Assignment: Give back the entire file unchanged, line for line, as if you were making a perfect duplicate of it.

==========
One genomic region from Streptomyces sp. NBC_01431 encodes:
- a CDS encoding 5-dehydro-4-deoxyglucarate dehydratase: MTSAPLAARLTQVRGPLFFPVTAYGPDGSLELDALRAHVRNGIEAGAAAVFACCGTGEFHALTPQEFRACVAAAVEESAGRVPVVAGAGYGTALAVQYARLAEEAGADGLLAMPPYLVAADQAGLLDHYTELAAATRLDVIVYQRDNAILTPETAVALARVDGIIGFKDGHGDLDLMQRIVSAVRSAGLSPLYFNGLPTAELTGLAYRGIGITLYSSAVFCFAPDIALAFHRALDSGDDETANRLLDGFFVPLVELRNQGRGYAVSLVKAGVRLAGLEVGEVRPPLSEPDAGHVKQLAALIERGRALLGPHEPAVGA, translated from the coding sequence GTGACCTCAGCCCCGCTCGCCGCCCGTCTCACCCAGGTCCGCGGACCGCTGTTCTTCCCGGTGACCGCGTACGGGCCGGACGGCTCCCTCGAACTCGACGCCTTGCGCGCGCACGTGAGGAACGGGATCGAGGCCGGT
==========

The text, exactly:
One genomic region from Streptomyces sp. NBC_01431 encodes:
- a CDS encoding 5-dehydro-4-deoxyglucarate dehydratase: MTSAPLAARLTQVRGPLFFPVTAYGPDGSLELDALRAHVRNGIEAGAAAVFACCGTGEFHALTPQEFRACVAAAVEESAGRVPVVAGAGYGTALAVQYARLAEEAGADGLLAMPPYLVAADQAGLLDHYTELAAATRLDVIVYQRDNAILTPETAVALARVDGIIGFKDGHGDLDLMQRIVSAVRSAGLSPLYFNGLPTAELTGLAYRGIGITLYSSAVFCFAPDIALAFHRALDSGDDETANRLLDGFFVPLVELRNQGRGYAVSLVKAGVRLAGLEVGEVRPPLSEPDAGHVKQLAALIERGRALLGPHEPAVGA, translated from the coding sequence GTGACCTCAGCCCCGCTCGCCGCCCGTCTCACCCAGGTCCGCGGACCGCTGTTCTTCCCGGTGACCGCGTACGGGCCGGACGGCTCCCTCGAACTCGACGCCTTGCGCGCGCACGTGAGGAACGGGATCGAGGCCGGT